I was really hoping to get on a CGM this year. Dexcom I saying my insurance will not cover it , since my control is to good. I guess they want to see that you are testing at least 8 times a day , and are going under 50 bg and over 250 on a regular basis.
I eat a low carb diet and have an ac1 of 5.2, and just don’t see those numbers. Dexcom keep telling me to submit written bg charts, which sounds like them telling me to fudge the numbers. This isn’t something I am going to do. It immoral , and I wonder if it could look bad at some point that I’m claiming my bg is out of control. I drive for a living now, so it seems like a bad idea to say I’m out of control.
Not sure who you are talking to at Dexcom, but it is the insurance company that decides it, not Dexcom.
I don’t know of any requirement for bad control in order to get coverage for a CGM. There are some requirements I have seen for certain insurance companies that won’t cover a pump unless your A1C is above a certain number, but I have not seen it for a CGM yet.
Have you talked to your insurance company about it yet? Do you have a copy of your insurance Summary Plan Description (SPD)?
My insurance, as well as many others, absolutely requires problematic control, specifically regular risk of severe hypos (40s or lower) to cover a CGM.
I respect that—it’s what many people end up doing though, and that is indeed what they are hinting at. I would suggest trying to get over the morality thing, except that I see your concerns about the driving component… that does put you in a rough spot.
As has been mentioned, I would start talking directly to the insurance company. I would appeal, perhaps on a basis of early detection of lows while driving. I myself, would not fudge the numbers, even though that may be the path of least resistance.
Just want to point out a few things. The OP didn’t state he had already been denied. He wrote that Dexcom is saying insurance won’t cover it. Dexcom is not the insurance company. They may have experience with particular insurance companies, but they probably don’t have the SPD, and certainly they are not the ones approving it or denying it.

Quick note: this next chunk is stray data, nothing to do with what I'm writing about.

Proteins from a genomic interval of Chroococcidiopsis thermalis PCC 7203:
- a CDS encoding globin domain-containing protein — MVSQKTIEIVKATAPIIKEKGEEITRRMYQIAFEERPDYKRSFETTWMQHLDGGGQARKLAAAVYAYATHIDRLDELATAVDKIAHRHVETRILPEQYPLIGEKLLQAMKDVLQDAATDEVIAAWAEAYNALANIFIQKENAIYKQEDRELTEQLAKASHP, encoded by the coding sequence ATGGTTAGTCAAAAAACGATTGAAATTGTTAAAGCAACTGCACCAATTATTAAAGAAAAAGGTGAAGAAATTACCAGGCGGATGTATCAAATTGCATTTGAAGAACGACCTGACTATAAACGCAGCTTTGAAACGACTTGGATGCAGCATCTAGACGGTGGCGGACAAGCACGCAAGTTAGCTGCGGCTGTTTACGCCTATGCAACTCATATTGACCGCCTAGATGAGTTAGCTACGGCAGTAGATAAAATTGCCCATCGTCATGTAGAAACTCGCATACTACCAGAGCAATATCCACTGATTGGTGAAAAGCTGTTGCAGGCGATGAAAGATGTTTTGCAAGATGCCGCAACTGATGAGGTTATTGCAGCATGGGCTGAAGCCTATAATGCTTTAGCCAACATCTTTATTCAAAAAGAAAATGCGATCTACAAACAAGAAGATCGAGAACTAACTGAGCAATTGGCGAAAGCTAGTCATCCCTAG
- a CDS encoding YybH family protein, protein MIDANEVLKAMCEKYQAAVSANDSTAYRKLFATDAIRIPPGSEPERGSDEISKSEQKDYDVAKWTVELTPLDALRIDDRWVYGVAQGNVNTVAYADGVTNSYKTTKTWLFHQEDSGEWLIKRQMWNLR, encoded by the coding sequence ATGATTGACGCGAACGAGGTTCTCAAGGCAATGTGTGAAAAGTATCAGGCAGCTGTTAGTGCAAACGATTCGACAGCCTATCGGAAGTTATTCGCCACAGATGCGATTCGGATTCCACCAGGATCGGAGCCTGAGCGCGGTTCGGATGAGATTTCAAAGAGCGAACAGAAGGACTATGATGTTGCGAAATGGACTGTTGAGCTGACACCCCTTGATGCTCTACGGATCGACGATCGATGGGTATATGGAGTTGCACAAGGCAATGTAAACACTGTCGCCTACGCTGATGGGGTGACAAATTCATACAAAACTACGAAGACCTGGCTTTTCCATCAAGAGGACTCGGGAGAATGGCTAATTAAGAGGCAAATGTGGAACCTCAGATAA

What Dexcom says about this is irrelevant. If Dexcom is telling him to submit BG records before he has even applied for it and been denied, that is silly. And it is wrong. You need to get denied before anything like that happens.
To go one step further, I wouldn’t even bother talking to someone with the insurance company before applying, because until it is denied it is merely speculating on what will happen.
What Dean should do is try to get it and see if it is denied. If it is denied, then he can consider what is needed to appeal.
And @Dean, if you do get denied, you should appeal. And as far as the BG records, you don’t need to fudge anything. Any BG test below 70 is considered hypoglycemia. All you have to do is get to 68 and test like crazy. Test as many times as you can when you are below 70. You can easily test 3 or 4 times every single time you are below 70. Fill up your meter with “hypos”, bring it to the endo’s office and let them pull the numbers from your meter and submit the appeal. You will have a meter full of tests that are considered “hypo”, even if they are not really that low.
No lying is necessary. And your appeal should state that you drive for a living and mention the risk.
If you get denied, this would be an easy one to win. I’ll help you if you need it.
Do you have T2 diabetes? Or do you have T1-LADA? It seems unlikely that a juvenile-diagnosed T1 would not see BG under 50 or above 250 when testing only a few times a day. Insurance companies do put restrictions on CGMs for T2s, and if that is your case then you will have to work with your doctor who needs to be convinced that it is necessary for you so that he will fill out the necessary additional paperwork. (Eric is absolutely right that the fact that you drive for a living should make this an easier argument to make). If you are a newly diagnosed T1-LADA, then it will be easier for you to get covered, though you will still need your doctor’s help for that.
But I think this begs the question of why you so badly want this technology when it seems like you don’t really need it? A1c of 5.2, infrequent BG tests, and no large BG swings indicates maybe you really don’t. If so, then why not enjoy the time you can have without this additional hardware hanging off of you? Why not put it off until your control is worse and you really need it?
Dean, I will add that I went through multiple appeals with my insurance to get CGM covered and finally got approved once I got a copy of the “medical policy” document that my insurance company uses. Every insurer has a policy, and they are not all the same.
Initial appeals included BG logs and a letter noting that the demands of my job at the time required CGM. (Example: drive all morning to a remote site, climb around on a landslide all day, drive home at night). These were denied.
I finally got the insurance company to send me their “Medical Policy” document. The next appeal specifically referenced the criteria listed in the medical policy. These criteria were: “Unexplained large fluctuations in daily pre-prandial glucose values… Unexplained frequent hypoglycemic attacks” among other things. I sent them a boatload of BG meter logs, noted low BG in the letter and highlighted on the logs, and was approved. The way things were going for me at the time, I had several actual BG readings below 50 and did not cheat.